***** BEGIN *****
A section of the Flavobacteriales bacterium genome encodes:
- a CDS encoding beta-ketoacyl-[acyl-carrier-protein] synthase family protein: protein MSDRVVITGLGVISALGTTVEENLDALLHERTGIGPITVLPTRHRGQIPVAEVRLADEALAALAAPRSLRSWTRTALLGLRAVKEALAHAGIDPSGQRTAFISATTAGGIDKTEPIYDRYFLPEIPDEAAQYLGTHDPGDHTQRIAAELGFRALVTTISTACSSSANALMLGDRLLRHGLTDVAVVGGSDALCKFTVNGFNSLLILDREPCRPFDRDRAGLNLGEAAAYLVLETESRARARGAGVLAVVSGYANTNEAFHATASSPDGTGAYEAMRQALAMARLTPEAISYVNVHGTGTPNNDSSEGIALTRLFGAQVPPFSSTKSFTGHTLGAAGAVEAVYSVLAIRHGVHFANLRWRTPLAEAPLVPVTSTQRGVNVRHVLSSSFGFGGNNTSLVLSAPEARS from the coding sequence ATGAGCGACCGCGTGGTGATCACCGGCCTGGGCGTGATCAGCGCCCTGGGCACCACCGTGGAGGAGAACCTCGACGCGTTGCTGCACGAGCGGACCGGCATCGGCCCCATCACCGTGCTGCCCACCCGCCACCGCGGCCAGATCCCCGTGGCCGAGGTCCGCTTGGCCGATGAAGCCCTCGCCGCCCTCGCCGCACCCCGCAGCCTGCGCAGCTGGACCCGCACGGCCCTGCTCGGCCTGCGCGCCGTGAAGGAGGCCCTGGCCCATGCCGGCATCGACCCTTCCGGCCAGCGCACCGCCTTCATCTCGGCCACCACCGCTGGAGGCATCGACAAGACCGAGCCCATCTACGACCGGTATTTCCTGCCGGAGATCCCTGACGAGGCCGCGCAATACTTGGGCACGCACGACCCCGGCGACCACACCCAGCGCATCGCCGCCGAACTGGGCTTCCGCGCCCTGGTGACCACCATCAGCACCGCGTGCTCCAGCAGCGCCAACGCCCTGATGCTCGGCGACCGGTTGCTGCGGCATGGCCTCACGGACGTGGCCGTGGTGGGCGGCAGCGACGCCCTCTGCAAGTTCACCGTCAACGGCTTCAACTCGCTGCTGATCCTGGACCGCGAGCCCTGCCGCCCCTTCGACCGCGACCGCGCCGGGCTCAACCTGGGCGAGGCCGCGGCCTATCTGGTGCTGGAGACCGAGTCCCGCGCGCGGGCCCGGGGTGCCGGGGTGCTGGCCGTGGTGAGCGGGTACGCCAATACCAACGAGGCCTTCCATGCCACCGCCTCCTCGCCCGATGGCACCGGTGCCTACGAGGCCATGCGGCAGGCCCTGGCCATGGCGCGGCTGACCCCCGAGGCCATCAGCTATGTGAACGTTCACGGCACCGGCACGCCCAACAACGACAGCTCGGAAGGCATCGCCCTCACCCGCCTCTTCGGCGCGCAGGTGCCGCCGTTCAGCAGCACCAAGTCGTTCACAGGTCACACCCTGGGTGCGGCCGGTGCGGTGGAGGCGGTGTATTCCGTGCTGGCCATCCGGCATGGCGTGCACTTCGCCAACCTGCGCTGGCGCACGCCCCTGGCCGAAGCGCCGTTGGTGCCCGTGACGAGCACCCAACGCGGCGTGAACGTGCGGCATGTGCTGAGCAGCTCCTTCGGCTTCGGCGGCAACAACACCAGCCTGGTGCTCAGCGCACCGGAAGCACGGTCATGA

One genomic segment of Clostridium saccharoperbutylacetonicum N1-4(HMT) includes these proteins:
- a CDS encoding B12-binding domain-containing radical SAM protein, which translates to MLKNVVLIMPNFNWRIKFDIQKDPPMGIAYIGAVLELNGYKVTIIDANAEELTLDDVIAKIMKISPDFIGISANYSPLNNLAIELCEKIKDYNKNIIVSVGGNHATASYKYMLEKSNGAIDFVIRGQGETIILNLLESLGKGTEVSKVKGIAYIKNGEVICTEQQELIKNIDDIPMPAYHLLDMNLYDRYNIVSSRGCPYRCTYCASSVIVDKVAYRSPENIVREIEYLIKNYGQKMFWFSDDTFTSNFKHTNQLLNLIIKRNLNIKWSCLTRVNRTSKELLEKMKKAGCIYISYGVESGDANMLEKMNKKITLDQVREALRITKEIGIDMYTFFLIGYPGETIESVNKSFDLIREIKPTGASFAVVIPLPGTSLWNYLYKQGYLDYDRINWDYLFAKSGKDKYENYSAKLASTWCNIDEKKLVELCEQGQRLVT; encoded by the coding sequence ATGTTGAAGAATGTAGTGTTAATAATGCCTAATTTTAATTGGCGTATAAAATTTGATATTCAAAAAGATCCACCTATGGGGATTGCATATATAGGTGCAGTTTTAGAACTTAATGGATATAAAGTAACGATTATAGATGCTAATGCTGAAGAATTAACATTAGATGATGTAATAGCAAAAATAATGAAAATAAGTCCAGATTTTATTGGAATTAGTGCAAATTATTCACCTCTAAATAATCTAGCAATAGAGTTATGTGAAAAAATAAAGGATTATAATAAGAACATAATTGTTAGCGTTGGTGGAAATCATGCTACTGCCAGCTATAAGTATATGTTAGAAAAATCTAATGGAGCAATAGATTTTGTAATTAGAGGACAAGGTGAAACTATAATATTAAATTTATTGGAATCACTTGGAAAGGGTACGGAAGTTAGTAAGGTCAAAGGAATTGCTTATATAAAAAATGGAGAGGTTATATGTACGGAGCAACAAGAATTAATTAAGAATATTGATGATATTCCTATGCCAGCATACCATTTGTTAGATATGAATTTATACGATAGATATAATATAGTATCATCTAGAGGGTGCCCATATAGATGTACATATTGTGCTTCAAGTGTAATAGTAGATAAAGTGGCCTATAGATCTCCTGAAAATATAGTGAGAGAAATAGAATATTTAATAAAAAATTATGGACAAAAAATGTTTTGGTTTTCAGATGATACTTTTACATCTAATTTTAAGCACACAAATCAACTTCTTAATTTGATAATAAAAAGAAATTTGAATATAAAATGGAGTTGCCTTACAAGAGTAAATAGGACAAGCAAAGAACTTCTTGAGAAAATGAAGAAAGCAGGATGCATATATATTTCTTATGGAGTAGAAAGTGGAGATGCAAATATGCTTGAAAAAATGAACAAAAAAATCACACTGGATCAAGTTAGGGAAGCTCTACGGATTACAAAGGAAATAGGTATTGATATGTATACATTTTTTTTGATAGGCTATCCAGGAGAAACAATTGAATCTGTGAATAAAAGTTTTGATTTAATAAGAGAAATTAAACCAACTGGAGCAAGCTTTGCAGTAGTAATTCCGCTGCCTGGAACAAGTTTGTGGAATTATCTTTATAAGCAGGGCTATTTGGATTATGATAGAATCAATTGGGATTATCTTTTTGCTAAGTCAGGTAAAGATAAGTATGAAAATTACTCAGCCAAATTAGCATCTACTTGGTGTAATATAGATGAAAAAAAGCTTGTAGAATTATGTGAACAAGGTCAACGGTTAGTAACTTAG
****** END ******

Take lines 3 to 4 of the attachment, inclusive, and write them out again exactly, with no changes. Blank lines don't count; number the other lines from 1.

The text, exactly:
One genomic segment of Clostridium saccharoperbutylacetonicum N1-4(HMT) includes these proteins:
- a CDS encoding B12-binding domain-containing radical SAM protein, which translates to MLKNVVLIMPNFNWRIKFDIQKDPPMGIAYIGAVLELNGYKVTIIDANAEELTLDDVIAKIMKISPDFIGISANYSPLNNLAIELCEKIKDYNKNIIVSVGGNHATASYKYMLEKSNGAIDFVIRGQGETIILNLLESLGKGTEVSKVKGIAYIKNGEVICTEQQELIKNIDDIPMPAYHLLDMNLYDRYNIVSSRGCPYRCTYCASSVIVDKVAYRSPENIVREIEYLIKNYGQKMFWFSDDTFTSNFKHTNQLLNLIIKRNLNIKWSCLTRVNRTSKELLEKMKKAGCIYISYGVESGDANMLEKMNKKITLDQVREALRITKEIGIDMYTFFLIGYPGETIESVNKSFDLIREIKPTGASFAVVIPLPGTSLWNYLYKQGYLDYDRINWDYLFAKSGKDKYENYSAKLASTWCNIDEKKLVELCEQGQRLVT; encoded by the coding sequence ATGTTGAAGAATGTAGTGTTAATAATGCCTAATTTTAATTGGCGTATAAAATTTGATATTCAAAAAGATCCACCTATGGGGATTGCATATATAGGTGCAGTTTTAGAACTTAATGGATATAAAGTAACGATTATAGATGCTAATGCTGAAGAATTAACATTAGATGATGTAATAGCAAAAATAATGAAAATAAGTCCAGATTTTATTGGAATTAGTGCAAATTATTCACCTCTAAATAATCTAGCAATAGAGTTATGTGAAAAAATAAAGGATTATAATAAGAACATAATTGTTAGCGTTGGTGGAAATCATGCTACTGCCAGCTATAAGTATATGTTAGAAAAATCTAATGGAGCAATAGATTTTGTAATTAGAGGACAAGGTGAAACTATAATATTAAATTTATTGGAATCACTTGGAAAGGGTACGGAAGTTAGTAAGGTCAAAGGAATTGCTTATATAAAAAATGGAGAGGTTATATGTACGGAGCAACAAGAATTAATTAAGAATATTGATGATATTCCTATGCCAGCATACCATTTGTTAGATATGAATTTATACGATAGATATAATATAGTATCATCTAGAGGGTGCCCATATAGATGTACATATTGTGCTTCAAGTGTAATAGTAGATAAAGTGGCCTATAGATCTCCTGAAAATATAGTGAGAGAAATAGAATATTTAATAAAAAATTATGGACAAAAAATGTTTTGGTTTTCAGATGATACTTTTACATCTAATTTTAAGCACACAAATCAACTTCTTAATTTGATAATAAAAAGAAATTTGAATATAAAATGGAGTTGCCTTACAAGAGTAAATAGGACAAGCAAAGAACTTCTTGAGAAAATGAAGAAAGCAGGATGCATATATATTTCTTATGGAGTAGAAAGTGGAGATGCAAATATGCTTGAAAAAATGAACAAAAAAATCACACTGGATCAAGTTAGGGAAGCTCTACGGATTACAAAGGAAATAGGTATTGATATGTATACATTTTTTTTGATAGGCTATCCAGGAGAAACAATTGAATCTGTGAATAAAAGTTTTGATTTAATAAGAGAAATTAAACCAACTGGAGCAAGCTTTGCAGTAGTAATTCCGCTGCCTGGAACAAGTTTGTGGAATTATCTTTATAAGCAGGGCTATTTGGATTATGATAGAATCAATTGGGATTATCTTTTTGCTAAGTCAGGTAAAGATAAGTATGAAAATTACTCAGCCAAATTAGCATCTACTTGGTGTAATATAGATGAAAAAAAGCTTGTAGAATTATGTGAACAAGGTCAACGGTTAGTAACTTAG